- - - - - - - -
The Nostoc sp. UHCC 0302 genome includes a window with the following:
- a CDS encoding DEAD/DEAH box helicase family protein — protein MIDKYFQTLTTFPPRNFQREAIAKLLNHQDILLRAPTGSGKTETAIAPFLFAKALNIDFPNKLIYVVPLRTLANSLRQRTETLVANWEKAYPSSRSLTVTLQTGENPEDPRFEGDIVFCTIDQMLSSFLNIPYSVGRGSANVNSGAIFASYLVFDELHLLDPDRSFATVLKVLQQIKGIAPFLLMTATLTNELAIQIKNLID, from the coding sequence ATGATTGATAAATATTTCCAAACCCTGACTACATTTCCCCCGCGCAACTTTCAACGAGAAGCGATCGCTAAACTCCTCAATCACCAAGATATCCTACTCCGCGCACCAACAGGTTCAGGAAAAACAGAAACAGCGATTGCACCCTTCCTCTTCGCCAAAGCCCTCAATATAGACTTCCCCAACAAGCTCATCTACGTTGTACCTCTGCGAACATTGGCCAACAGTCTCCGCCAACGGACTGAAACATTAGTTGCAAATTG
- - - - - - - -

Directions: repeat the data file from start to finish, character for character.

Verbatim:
The Nostoc sp. UHCC 0302 genome includes a window with the following:
- a CDS encoding DEAD/DEAH box helicase family protein — protein MIDKYFQTLTTFPPRNFQREAIAKLLNHQDILLRAPTGSGKTETAIAPFLFAKALNIDFPNKLIYVVPLRTLANSLRQRTETLVANWEKAYPSSRSLTVTLQTGENPEDPRFEGDIVFCTIDQMLSSFLNIPYSVGRGSANVNSGAIFASYLVFDELHLLDPDRSFATVLKVLQQIKGIAPFLLMTATLTNELAIQIKNLID, from the coding sequence ATGATTGATAAATATTTCCAAACCCTGACTACATTTCCCCCGCGCAACTTTCAACGAGAAGCGATCGCTAAACTCCTCAATCACCAAGATATCCTACTCCGCGCACCAACAGGTTCAGGAAAAACAGAAACAGCGATTGCACCCTTCCTCTTCGCCAAAGCCCTCAATATAGACTTCCCCAACAAGCTCATCTACGTTGTACCTCTGCGAACATTGGCCAACAGTCTCCGCCAACGGACTGAAACATTAGTTGCAAATTG